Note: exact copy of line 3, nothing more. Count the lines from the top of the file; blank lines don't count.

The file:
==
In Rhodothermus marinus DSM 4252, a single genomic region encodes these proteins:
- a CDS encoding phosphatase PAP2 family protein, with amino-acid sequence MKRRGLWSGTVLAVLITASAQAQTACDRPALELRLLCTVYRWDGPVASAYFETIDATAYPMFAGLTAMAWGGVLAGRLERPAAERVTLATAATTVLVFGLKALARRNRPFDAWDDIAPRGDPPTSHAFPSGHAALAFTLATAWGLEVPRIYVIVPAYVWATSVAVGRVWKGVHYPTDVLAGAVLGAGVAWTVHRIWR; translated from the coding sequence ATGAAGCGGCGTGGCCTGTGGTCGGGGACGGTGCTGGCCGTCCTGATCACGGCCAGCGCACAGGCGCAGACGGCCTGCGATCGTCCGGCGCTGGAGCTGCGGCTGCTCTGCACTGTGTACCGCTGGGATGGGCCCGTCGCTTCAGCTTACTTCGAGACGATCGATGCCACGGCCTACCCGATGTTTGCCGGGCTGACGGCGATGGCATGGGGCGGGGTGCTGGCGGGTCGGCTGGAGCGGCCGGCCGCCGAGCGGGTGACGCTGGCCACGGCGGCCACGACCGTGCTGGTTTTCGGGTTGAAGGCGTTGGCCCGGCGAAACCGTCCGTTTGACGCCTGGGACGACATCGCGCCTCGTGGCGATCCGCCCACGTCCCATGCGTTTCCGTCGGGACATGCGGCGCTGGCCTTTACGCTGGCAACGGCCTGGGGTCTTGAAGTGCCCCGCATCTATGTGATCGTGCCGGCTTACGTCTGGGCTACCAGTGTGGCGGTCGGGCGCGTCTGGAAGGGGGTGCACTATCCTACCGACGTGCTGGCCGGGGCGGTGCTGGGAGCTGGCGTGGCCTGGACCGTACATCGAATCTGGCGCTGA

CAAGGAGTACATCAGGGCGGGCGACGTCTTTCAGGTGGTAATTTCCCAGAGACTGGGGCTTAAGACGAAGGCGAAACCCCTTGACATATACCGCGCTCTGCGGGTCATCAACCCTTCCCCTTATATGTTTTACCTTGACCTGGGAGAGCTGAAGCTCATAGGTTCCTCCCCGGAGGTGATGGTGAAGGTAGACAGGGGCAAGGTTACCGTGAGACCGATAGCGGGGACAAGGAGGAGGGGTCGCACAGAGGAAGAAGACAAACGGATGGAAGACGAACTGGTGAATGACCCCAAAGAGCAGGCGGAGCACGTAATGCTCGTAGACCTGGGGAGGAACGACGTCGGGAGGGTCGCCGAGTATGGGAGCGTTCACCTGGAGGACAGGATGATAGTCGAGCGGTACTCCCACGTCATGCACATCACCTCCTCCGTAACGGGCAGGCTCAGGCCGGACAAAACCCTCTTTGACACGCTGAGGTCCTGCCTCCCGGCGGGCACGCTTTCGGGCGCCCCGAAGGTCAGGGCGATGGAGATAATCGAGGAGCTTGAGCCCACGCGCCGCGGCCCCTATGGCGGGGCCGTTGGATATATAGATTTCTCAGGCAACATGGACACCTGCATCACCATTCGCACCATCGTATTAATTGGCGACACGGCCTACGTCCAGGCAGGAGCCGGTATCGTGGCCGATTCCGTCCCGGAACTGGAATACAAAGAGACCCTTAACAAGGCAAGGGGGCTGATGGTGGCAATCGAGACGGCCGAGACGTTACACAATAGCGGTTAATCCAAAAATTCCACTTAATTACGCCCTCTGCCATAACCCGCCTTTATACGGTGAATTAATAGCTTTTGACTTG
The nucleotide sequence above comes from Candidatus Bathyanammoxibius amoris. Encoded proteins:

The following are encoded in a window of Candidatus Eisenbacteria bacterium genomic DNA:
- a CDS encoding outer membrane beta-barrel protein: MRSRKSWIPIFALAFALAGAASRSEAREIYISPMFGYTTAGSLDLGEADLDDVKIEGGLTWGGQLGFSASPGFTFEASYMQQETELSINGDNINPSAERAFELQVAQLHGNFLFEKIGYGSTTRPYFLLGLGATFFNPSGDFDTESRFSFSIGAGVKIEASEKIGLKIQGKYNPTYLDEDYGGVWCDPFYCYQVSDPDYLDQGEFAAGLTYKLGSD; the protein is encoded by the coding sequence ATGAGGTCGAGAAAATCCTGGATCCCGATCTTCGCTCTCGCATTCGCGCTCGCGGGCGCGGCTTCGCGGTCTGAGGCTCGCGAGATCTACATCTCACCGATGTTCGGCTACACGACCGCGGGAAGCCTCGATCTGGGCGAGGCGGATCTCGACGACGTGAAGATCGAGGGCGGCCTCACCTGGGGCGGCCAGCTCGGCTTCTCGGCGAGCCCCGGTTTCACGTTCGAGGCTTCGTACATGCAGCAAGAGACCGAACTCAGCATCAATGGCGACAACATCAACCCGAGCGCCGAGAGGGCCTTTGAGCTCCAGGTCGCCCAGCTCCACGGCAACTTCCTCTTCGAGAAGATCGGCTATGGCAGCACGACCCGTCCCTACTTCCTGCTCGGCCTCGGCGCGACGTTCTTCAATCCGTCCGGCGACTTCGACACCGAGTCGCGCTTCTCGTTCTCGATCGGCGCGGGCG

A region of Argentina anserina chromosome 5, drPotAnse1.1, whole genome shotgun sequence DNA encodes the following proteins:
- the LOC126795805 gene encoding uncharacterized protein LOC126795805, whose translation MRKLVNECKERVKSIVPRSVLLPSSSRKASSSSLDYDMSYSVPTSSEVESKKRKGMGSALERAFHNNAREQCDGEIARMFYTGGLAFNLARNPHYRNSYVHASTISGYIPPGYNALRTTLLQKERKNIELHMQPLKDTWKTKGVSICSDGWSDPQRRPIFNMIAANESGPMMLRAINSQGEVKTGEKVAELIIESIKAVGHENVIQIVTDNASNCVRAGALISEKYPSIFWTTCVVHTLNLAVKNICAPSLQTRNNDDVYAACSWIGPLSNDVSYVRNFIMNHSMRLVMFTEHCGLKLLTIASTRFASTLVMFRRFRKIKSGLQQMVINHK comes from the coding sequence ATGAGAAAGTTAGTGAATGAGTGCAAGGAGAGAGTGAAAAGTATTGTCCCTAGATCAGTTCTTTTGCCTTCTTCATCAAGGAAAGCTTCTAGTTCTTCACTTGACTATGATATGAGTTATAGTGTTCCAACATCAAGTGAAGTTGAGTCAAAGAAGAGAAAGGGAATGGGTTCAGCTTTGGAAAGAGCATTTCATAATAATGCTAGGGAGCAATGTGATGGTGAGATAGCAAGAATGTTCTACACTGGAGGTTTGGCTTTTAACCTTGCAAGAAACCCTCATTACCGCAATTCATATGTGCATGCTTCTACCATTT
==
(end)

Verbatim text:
CAAGGAGTACATCAGGGCGGGCGACGTCTTTCAGGTGGTAATTTCCCAGAGACTGGGGCTTAAGACGAAGGCGAAACCCCTTGACATATACCGCGCTCTGCGGGTCATCAACCCTTCCCCTTATATGTTTTACCTTGACCTGGGAGAGCTGAAGCTCATAGGTTCCTCCCCGGAGGTGATGGTGAAGGTAGACAGGGGCAAGGTTACCGTGAGACCGATAGCGGGGACAAGGAGGAGGGGTCGCACAGAGGAAGAAGACAAACGGATGGAAGACGAACTGGTGAATGACCCCAAAGAGCAGGCGGAGCACGTAATGCTCGTAGACCTGGGGAGGAACGACGTCGGGAGGGTCGCCGAGTATGGGAGCGTTCACCTGGAGGACAGGATGATAGTCGAGCGGTACTCCCACGTCATGCACATCACCTCCTCCGTAACGGGCAGGCTCAGGCCGGACAAAACCCTCTTTGACACGCTGAGGTCCTGCCTCCCGGCGGGCACGCTTTCGGGCGCCCCGAAGGTCAGGGCGATGGAGATAATCGAGGAGCTTGAGCCCACGCGCCGCGGCCCCTATGGCGGGGCCGTTGGATATATAGATTTCTCAGGCAACATGGACACCTGCATCACCATTCGCACCATCGTATTAATTGGCGACACGGCCTACGTCCAGGCAGGAGCCGGTATCGTGGCCGATTCCGTCCCGGAACTGGAATACAAAGAGACCCTTAACAAGGCAAGGGGGCTGATGGTGGCAATCGAGACGGCCGAGACGTTACACAATAGCGGTTAATCCAAAAATTCCACTTAATTACGCCCTCTGCCATAACCCGCCTTTATACGGTGAATTAATAGCTTTTGACTTG